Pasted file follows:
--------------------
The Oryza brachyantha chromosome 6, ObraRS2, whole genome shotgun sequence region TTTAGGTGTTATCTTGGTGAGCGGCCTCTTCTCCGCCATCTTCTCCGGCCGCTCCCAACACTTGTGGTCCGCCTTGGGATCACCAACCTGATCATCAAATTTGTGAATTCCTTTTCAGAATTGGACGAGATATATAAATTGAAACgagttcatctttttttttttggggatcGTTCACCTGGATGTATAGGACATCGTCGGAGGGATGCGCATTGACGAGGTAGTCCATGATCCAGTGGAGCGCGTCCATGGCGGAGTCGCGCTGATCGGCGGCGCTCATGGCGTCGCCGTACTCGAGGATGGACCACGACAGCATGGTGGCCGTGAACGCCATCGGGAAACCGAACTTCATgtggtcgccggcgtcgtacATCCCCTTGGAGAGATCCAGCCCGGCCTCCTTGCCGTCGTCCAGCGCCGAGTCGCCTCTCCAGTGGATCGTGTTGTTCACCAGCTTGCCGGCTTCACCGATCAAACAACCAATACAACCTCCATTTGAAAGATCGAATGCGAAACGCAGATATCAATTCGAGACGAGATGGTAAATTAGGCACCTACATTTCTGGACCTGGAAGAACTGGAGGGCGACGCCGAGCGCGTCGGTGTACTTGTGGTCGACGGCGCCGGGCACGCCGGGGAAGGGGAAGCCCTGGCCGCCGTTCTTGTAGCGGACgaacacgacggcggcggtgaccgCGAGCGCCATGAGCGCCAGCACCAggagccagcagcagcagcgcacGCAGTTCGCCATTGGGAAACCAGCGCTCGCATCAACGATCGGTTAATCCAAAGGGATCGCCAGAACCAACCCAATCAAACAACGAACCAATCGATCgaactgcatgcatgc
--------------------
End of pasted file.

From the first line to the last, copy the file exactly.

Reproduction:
The Oryza brachyantha chromosome 6, ObraRS2, whole genome shotgun sequence region TTTAGGTGTTATCTTGGTGAGCGGCCTCTTCTCCGCCATCTTCTCCGGCCGCTCCCAACACTTGTGGTCCGCCTTGGGATCACCAACCTGATCATCAAATTTGTGAATTCCTTTTCAGAATTGGACGAGATATATAAATTGAAACgagttcatctttttttttttggggatcGTTCACCTGGATGTATAGGACATCGTCGGAGGGATGCGCATTGACGAGGTAGTCCATGATCCAGTGGAGCGCGTCCATGGCGGAGTCGCGCTGATCGGCGGCGCTCATGGCGTCGCCGTACTCGAGGATGGACCACGACAGCATGGTGGCCGTGAACGCCATCGGGAAACCGAACTTCATgtggtcgccggcgtcgtacATCCCCTTGGAGAGATCCAGCCCGGCCTCCTTGCCGTCGTCCAGCGCCGAGTCGCCTCTCCAGTGGATCGTGTTGTTCACCAGCTTGCCGGCTTCACCGATCAAACAACCAATACAACCTCCATTTGAAAGATCGAATGCGAAACGCAGATATCAATTCGAGACGAGATGGTAAATTAGGCACCTACATTTCTGGACCTGGAAGAACTGGAGGGCGACGCCGAGCGCGTCGGTGTACTTGTGGTCGACGGCGCCGGGCACGCCGGGGAAGGGGAAGCCCTGGCCGCCGTTCTTGTAGCGGACgaacacgacggcggcggtgaccgCGAGCGCCATGAGCGCCAGCACCAggagccagcagcagcagcgcacGCAGTTCGCCATTGGGAAACCAGCGCTCGCATCAACGATCGGTTAATCCAAAGGGATCGCCAGAACCAACCCAATCAAACAACGAACCAATCGATCgaactgcatgcatgc